Such an arm of DHS could do much to keep any of a wide range of challenges, problems, and opportunities from slipping through the cracks. Mini-efforts modeled after the one that could be placed in the Office of the Secretary or the Deputy Secretary might also be created within each major component of the Department.
In the poster presentation on my website entitled "Recognizing and Addressing Problems of Scientific and Technological Complexity," I outline three such problems that are slipping through the cracks because they do not fall within the mission of any given entity of government, any Department, or any part of a Department. Proactive steps need to be taken to address these problems, challenges, and missed opportunities.
10) Organizing and implementing clearinghouse efforts that incorporate technical assistance support services:
Clearinghouse efforts that foster best practices and lessons learned in a broad array of areas could do much to advance homeland security efforts. An article on my website entitled "Using E-Technology to Advance Homeland Security Efforts" mentions the need for such efforts as does the poster presentation also posted on my website entitled "Successful Knowledge Transfer."
11) Fostering the use of the Homeland Security Impact Scale as a means of providing a common context for understanding the continuing impacts of 9/11 and the impacts of possible future attacks or tactics:
A section in my report on "Improving Homeland Security and Critical Infrastructure Protection and Continuity" is devoted to a simple survey tool that was used by those in the Washington DC Y2K Group to gather assessments from the 300 or so members of that group concerning what the possible impacts might be as a result of Y2K-related technology problems. I have adapted this scale for use in assessing homeland security impacts.
We will pause so you may review the scale at:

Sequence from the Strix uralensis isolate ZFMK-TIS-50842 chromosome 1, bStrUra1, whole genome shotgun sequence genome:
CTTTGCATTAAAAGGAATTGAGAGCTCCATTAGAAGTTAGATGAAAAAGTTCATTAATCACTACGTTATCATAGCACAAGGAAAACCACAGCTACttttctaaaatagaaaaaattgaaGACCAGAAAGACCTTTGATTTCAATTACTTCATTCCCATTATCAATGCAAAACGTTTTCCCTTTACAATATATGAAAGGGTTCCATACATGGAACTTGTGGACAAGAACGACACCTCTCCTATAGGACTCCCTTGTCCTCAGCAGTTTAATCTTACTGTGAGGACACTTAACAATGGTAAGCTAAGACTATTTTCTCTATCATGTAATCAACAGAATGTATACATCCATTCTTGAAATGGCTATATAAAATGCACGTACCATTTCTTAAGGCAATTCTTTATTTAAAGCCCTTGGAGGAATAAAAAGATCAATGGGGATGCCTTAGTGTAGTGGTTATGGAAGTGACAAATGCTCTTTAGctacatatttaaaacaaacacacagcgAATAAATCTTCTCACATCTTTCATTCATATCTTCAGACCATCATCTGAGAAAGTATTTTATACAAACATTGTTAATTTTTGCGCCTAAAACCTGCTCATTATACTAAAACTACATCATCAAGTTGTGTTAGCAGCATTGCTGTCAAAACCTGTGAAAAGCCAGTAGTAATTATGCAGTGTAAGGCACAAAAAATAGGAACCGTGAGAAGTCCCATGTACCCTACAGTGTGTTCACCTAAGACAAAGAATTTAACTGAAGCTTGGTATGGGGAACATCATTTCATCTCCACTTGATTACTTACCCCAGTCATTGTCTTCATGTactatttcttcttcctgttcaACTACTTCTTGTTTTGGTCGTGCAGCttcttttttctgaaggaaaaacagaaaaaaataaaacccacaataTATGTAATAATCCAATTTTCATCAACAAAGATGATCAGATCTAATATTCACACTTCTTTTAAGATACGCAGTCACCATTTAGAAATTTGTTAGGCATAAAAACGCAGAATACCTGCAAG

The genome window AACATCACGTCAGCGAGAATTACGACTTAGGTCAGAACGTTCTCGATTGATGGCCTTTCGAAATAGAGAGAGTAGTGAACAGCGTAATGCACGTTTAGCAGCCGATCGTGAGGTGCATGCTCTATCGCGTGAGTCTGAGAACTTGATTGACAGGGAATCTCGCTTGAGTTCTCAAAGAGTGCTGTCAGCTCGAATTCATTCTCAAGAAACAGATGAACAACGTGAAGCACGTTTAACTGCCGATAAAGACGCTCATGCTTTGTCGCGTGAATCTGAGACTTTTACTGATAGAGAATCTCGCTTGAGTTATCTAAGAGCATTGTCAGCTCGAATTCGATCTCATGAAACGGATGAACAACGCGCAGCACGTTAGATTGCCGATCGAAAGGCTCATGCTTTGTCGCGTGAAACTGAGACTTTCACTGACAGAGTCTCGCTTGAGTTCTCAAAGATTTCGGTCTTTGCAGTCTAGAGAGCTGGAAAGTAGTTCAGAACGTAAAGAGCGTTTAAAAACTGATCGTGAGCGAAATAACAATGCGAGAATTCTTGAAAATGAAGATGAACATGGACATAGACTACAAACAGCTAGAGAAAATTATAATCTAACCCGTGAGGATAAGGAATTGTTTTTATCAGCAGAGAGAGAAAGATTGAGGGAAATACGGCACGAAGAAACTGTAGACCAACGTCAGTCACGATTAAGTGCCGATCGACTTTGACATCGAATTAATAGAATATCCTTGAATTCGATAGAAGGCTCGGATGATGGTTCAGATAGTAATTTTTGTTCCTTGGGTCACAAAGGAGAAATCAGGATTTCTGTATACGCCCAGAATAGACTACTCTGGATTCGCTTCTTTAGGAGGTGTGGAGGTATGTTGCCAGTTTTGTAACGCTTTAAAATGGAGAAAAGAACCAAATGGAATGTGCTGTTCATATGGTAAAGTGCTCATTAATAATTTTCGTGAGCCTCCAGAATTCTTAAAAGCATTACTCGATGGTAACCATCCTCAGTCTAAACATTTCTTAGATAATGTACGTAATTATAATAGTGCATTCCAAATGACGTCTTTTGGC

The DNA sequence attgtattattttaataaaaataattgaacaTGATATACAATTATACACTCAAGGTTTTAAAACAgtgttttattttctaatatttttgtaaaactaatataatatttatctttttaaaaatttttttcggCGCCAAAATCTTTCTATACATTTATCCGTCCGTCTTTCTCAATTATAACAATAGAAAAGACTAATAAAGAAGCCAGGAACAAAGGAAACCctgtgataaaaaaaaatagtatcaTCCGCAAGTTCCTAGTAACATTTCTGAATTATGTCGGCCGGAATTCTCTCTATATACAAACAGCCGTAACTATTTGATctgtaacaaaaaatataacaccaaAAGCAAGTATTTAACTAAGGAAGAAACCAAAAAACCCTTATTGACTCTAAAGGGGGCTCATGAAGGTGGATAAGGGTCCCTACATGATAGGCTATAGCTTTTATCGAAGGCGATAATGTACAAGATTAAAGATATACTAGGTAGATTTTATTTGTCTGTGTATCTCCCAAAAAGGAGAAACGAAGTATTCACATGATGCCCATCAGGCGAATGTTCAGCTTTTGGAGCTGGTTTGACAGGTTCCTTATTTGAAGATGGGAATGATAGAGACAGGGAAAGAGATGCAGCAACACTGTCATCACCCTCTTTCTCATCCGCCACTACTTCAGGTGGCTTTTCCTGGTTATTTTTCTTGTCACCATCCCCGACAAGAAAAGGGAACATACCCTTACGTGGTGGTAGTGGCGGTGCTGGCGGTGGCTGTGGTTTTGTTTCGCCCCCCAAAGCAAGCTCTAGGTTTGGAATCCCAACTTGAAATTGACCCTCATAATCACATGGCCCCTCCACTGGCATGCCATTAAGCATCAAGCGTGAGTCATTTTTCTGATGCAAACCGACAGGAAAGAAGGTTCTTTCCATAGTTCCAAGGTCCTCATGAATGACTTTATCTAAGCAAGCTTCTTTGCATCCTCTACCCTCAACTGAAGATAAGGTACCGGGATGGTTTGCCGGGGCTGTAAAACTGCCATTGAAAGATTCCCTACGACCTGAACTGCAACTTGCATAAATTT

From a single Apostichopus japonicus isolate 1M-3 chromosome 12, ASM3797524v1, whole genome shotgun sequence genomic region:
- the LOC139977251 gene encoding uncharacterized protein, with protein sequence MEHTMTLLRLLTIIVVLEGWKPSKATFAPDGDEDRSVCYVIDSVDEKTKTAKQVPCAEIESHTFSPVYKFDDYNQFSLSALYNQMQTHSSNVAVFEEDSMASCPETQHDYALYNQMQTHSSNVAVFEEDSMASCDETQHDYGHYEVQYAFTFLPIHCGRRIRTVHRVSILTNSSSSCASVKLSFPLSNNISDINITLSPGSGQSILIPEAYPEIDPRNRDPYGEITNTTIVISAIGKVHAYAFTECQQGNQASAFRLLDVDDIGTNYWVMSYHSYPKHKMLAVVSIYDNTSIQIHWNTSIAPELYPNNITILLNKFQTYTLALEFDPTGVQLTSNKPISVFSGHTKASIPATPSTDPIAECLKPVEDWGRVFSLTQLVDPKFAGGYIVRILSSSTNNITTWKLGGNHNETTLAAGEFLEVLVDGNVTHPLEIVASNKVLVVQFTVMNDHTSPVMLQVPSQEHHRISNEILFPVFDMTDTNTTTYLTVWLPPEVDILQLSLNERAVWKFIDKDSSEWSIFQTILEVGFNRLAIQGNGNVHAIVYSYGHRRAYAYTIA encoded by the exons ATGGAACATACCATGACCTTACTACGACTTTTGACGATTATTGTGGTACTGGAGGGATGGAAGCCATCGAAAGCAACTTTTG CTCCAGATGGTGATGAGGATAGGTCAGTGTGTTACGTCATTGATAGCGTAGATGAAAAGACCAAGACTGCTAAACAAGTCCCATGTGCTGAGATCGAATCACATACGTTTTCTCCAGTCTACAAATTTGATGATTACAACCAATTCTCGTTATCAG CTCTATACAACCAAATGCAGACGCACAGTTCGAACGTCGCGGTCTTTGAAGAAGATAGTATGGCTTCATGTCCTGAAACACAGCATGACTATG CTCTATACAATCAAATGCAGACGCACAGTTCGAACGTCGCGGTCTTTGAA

A primary value of the scale is that it forces individuals to consider what the impacts of 9/11 have been. It provides a common context or frame of reference to use when discussing what those impacts have been and what the impacts of possible future attacks or tactics could be. Use of the Impact Scale may even suggest steps that are needed to minimize past impacts as well as possible future impacts.
In closing, this last slide lists and provides links to a number of the resources available on my Website, including some that I have mentioned during this overview:
Thank you for this opportunity to share these recommendations with you. I would be pleased to hear your questions and comments, and if you wish to follow up offline, I can be reached at firstname.lastname@example.org . I now turn the floor over to our Moderator.
Amy Sebring: Thank you very much, Paula.
[Audience Questions & Answers]
Rick Tobin: I agree with your analysis on Critical Infrastructure Protection improvements, but the challenge lies in finding the funding. Have you any policy thoughts on that?
Paula Gordon: My primary concern at this point is getting everyone on the same page with regard to our understanding of the nature and scope of the challenges. I don't think we are there as yet.
Roger Hovis: Lawmakers have told the Department of Homeland Security they were concerned that a too-narrow focus on terrorism and a reorganization of the federal grants is undermining the nation's ability to deal with other disasters. I believe this is our primary message to DHS.
Paula Gordon: What has been done has been done. We must now try to improve and broaden the scope of our efforts.
José Musse: This available in Spanish language guidelines "disasters resistant" in reference to a Weapons Massive Attack?
Paula Gordon: I do not know if there are guidelines in Spanish. I do know that Barbara Miller's Project Impact group has been focusing on terrorism concerns. You may wish to contact her or Inez Pearce.
William R. Cumming: Do you have any evidence the administration is going to label small/medium natural disasters as not a federal problem?